(167f) Comparing Maximum Overall Pretreatment and Enzymatic Hydrolysis Sugar Yields from Poplar Wood Following THF Co-Solvent Enhanced Lignocellulosic Fractionation (CELF), Dilute Acid, and Organosolv Pretreatments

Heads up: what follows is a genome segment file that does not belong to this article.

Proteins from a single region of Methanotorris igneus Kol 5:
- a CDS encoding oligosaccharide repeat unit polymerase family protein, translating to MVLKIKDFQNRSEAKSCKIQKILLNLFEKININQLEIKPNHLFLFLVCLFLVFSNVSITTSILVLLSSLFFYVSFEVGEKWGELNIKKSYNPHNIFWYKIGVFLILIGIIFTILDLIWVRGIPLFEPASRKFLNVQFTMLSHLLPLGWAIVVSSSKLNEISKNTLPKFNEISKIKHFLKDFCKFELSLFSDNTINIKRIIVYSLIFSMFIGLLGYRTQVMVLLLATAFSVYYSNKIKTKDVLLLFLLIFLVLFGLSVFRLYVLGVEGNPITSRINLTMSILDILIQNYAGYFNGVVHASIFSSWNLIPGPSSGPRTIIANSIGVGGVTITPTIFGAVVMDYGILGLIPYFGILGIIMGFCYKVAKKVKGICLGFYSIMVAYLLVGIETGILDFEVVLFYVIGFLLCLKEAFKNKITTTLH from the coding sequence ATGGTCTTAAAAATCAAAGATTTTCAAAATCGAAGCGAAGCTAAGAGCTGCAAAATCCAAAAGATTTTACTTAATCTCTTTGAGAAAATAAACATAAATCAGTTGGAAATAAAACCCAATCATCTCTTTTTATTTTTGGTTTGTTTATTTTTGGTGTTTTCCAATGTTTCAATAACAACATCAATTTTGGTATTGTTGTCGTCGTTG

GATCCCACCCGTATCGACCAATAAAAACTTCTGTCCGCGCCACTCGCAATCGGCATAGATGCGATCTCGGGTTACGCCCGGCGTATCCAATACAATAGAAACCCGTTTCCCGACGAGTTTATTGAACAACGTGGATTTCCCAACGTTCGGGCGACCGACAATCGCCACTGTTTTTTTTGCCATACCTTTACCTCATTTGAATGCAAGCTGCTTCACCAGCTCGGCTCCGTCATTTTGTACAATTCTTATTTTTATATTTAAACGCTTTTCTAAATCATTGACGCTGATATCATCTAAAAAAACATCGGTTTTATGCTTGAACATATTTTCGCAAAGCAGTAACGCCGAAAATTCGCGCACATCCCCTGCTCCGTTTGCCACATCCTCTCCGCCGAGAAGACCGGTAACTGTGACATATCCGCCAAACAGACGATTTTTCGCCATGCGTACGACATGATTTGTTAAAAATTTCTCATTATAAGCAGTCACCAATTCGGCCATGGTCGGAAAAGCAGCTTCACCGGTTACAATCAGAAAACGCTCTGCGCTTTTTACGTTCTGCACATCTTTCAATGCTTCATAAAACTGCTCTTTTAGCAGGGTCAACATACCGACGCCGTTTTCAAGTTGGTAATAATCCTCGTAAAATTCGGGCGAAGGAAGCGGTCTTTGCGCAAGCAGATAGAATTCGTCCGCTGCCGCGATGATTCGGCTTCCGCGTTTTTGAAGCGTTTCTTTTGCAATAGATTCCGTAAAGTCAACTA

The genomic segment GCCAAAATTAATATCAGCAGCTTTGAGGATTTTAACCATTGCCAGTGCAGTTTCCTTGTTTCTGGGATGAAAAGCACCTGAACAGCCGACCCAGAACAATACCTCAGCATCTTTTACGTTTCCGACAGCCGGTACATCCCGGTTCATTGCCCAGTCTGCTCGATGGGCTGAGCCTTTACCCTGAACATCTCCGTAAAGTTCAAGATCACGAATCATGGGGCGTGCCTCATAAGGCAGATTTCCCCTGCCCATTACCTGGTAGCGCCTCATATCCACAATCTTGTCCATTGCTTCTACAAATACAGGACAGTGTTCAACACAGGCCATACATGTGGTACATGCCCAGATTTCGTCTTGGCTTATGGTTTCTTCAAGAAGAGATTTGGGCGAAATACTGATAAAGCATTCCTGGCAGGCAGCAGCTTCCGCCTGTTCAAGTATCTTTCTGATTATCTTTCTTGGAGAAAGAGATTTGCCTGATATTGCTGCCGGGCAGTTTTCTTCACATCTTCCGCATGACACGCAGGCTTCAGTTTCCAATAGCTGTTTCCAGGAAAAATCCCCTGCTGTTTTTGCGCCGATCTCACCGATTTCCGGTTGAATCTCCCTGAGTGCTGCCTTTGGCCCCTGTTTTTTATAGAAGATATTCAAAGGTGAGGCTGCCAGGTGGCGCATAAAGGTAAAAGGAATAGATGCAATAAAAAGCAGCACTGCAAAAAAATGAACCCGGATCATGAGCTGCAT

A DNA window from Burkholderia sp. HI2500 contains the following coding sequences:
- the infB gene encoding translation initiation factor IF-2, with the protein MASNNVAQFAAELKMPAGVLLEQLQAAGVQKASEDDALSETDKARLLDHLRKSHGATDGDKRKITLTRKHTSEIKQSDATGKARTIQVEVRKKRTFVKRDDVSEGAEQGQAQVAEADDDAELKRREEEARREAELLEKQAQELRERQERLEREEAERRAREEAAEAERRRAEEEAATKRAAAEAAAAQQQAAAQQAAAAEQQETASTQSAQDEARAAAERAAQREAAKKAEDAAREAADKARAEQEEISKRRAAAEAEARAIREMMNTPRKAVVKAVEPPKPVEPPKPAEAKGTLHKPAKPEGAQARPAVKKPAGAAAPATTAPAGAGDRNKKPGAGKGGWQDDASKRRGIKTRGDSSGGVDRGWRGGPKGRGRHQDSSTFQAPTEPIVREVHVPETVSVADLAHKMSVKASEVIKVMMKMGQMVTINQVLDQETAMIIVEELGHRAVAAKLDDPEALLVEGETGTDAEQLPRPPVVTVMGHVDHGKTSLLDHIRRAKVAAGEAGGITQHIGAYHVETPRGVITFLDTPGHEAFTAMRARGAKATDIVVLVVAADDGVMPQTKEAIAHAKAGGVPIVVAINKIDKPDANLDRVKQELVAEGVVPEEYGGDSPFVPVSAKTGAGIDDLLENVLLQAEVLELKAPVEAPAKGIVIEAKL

Because lignocellulosic ethanol production typically requires a costly pretreatment step to overcome biomass recalcitrance, advanced pretreatments could lead to significant reductions in overall ethanol production costs. The University of California at Riverside recently invented a novel pretreatment we now call Co-solvent Enhanced Lignocellulosic Fractionation (CELF) pretreatment that uses tetrahydrofuran (THF) in a homogeneous solution with water containing dilute sulfuric acid to achieve very high recovery of hemicellulose sugars in solution and removal of lignin during the CELF process. Furthermore, the highly glucan enriched solids produced by CELF can be readily digested to high glucose yields with much lower and more economically attractive enzyme loadings than typical for most pretreatments. This study optimized CELF pretreatment of poplar wood to maximize total xylose and glucose yields from the combined operations of pretreatment and subsequent enzymatic hydrolysis and compared the results to maximum total sugar yields from dilute acid and ethanol organosolv pretreatments of the same substrate. CELF pretreatment conditions that achieved the highest combined total sugar yields from poplar wood at high enzyme loadings were determined to be 160°C for 15 minutes with 0.5% H2SO4 as the catalyst at a 1:1 THF/H2O ratio. At these conditions, CELF removed more than 90% of the lignin from poplar and realized xylose plus glucose yields of more than 95% at low enzyme dosage. Yield data will be presented over a range of enzyme loadings from 2 to 60 mg/g for CELF pretreatment compared to optimized application of dilute acid and ethanol organosolv pretreatments to the same poplar material. In addition, composition analysis, SEM imaging, and other characterization tools will be employed to identify key differences in pretreated solids features that could be responsible for differences in sugar yields, particularly at lower enzyme loadings.